Add to Bucket ListAdded!

Quick Summary

  • Check Me Please
  • Sacral
Take me there!


Lythrangomi (Greek: Λυθράγκωμη) or Boltaşlı (in Turkish) is a village in the Famagusta District of Cyprus, located on the Karpass Peninsula east of Leonarisso. It is under the de facto control of Northern Cyprus. The origin of the name Lythrangkomi is uncertain. One suggestion is that it means “erythra komi” (Greek: red village). The Turkish Cypriots adopted the alternative name Boltasli, meaning “many rocks”, in 1958.Until the Turkish invasion of Cyrus in 1974, Lythrangkomi was a mixed village. There was a Turkish/Moslem majority in 1891, when the village had 103 Turkish Cypriots and 89 Greek Cypriots (including 5 at the monastery of Panagia Kanakaria). Ten years later there were 80 Turks and 111 Greeks. After this, the Greek proportion grew, but the village remained mixed with a significant presence of both groups. In 1960 there were 105 Turks and 170 Greeks. After the invasion, most Greek Cypriots stayed and were enclaved in the village. There were 150 in October 1975. But by December 1976, there only remained three elderly Greek Cypriots. The original Turkish Cypriot villagers remained. Apart from these, there are settlers from Erbaa in the province of Tokat, inland of the Black Sea coast of Turkey. This village population in 2011 was 228, a drop from 266 in 2006.

Panagia Kanakaria

The church of Panagia Kanakaria (Παναγία Κανακαριά) stands to the west of the settlement beside the road toward Famagusta. It is a building of many periods, with the main apse being a remnant of an early Byzantine basilica. The original church, with a wooden roof, perhaps dated to the fifth century, but was subsequently rebuilt as a three-aisled basilica with apsidal east ends, vaults and a dome, probably in the eleventh century. The narthex on the west was added later, likely in the twelfth century. The small bell-tower belongs to the late nineteenth century. In the conch of the central apse there was a mosaic of the Virgin Mary enthroned, holding Christ on her lap. On each side were angels, but only that on the left side was preserved in the middle part of the 20th century. Round the outer edge of the apse were saints, each with a halo in a medallion and surrounded with acanthus leaves. The exact date of the mosaics is debated, but they are generally thought to belong to the sixth century and be coeval with work in Ravenna. The other parts of the church carry fragments of fresco paintings of various periods down to at least the sixteenth century. Stylianou described the paintings as being "of interest only to specialists owing to their poor condition." The best preserved is part of an Annunciation on the west face of the transverse arch, dating to about 1500 and showing Italian influence.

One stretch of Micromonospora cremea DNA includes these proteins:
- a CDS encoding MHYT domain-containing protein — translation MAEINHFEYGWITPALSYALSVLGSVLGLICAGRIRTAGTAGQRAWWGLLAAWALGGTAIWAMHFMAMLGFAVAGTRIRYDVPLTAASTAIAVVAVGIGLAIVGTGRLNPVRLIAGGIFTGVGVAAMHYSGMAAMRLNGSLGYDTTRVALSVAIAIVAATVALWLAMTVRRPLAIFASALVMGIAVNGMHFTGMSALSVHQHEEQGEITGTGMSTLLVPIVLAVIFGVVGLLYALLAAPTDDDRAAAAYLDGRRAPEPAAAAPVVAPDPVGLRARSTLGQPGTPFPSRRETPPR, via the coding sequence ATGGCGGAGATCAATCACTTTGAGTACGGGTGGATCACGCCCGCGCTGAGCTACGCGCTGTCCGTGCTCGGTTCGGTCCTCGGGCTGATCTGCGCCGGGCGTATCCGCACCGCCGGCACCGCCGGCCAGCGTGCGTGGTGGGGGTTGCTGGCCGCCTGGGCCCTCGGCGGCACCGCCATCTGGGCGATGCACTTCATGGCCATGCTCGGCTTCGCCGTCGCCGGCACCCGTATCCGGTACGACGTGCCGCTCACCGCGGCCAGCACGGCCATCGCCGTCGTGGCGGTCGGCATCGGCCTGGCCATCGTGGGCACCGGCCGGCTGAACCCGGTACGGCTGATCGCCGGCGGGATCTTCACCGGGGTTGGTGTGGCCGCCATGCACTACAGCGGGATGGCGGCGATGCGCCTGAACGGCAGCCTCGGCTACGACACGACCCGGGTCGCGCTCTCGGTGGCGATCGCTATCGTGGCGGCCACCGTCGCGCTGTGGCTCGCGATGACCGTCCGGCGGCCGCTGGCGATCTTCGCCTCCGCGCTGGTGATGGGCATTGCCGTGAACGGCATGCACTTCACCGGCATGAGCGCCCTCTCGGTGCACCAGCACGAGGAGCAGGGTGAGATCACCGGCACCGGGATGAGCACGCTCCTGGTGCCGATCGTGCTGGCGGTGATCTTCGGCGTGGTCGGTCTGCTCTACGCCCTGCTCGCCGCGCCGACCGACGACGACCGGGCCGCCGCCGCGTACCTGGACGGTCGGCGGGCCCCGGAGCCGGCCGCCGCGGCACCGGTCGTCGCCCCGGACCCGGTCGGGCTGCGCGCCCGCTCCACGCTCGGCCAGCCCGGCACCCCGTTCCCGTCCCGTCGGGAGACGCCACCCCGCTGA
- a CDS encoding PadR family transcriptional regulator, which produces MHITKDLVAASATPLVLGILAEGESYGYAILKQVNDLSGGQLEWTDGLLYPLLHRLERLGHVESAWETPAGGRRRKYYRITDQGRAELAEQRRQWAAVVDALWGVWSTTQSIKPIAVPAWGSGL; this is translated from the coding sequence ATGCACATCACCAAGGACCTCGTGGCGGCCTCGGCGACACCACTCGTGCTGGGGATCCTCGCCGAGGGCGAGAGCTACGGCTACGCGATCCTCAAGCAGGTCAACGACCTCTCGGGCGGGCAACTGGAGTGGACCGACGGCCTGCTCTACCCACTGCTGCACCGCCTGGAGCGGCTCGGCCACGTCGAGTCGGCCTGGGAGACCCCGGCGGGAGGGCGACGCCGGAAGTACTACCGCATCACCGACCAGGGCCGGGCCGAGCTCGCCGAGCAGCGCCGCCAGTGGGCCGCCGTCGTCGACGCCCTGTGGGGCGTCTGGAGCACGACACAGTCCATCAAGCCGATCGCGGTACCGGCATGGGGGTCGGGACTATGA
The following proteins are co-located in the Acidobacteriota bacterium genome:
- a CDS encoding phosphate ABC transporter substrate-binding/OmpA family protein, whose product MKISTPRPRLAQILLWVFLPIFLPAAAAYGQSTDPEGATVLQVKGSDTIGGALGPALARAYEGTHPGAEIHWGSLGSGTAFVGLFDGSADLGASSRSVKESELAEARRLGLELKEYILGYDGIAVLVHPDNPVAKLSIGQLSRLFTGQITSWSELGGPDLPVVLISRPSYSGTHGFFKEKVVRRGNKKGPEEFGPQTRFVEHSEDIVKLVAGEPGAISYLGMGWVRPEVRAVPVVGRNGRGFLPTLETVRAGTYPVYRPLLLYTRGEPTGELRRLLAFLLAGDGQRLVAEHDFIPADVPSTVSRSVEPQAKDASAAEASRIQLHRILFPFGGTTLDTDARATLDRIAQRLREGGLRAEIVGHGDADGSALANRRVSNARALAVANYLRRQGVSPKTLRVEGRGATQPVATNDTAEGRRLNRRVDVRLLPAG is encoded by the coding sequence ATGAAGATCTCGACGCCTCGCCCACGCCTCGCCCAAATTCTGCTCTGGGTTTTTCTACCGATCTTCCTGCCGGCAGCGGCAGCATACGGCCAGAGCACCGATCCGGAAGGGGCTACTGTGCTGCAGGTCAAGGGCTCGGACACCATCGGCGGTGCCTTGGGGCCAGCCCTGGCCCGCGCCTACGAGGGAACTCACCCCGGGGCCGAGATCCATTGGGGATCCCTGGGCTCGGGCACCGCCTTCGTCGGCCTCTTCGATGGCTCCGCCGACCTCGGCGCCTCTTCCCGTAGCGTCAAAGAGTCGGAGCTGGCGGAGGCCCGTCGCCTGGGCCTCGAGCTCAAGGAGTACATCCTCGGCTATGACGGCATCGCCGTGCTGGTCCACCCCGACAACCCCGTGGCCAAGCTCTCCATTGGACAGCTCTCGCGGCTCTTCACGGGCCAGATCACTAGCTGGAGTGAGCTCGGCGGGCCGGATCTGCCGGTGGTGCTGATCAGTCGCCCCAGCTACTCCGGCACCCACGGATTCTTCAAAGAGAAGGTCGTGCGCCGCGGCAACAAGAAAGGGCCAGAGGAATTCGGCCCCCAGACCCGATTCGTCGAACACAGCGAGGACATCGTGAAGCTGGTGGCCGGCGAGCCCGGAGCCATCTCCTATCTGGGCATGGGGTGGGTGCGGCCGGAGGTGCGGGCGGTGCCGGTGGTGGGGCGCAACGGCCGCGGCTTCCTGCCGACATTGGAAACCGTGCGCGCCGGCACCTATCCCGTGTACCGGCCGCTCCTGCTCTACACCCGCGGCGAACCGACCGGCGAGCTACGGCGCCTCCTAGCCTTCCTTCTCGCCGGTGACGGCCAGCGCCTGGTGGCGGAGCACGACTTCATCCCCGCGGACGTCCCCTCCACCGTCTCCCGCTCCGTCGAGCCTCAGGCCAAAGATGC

Theft and restitution of mosaics

The mosaics in the apse were stolen from the church after 1975 and some sold on the art market in the USA, an event reported in the New York Times (21 July 1989) and other papers. After a protracted legal battle, ownership of the mosaics was recognised and they were returned to Cyprus. They are currently on display in the Byzantine Museum, Nicosia. However, some parts of the mosaics are still missing.Roys Poyiadjis, Maria Paphiti, and Dr. Andreas Pittas, were responsible for the repatriation of the stolen mosaic of St. Andrew in 2018.
This dGuide uses material from the Wikipedia,
released under the Creative Commons Attribution-Share-Alike License 3.0.


Overall Rating
Please comment your rating:

Please log in to rate this dGuide!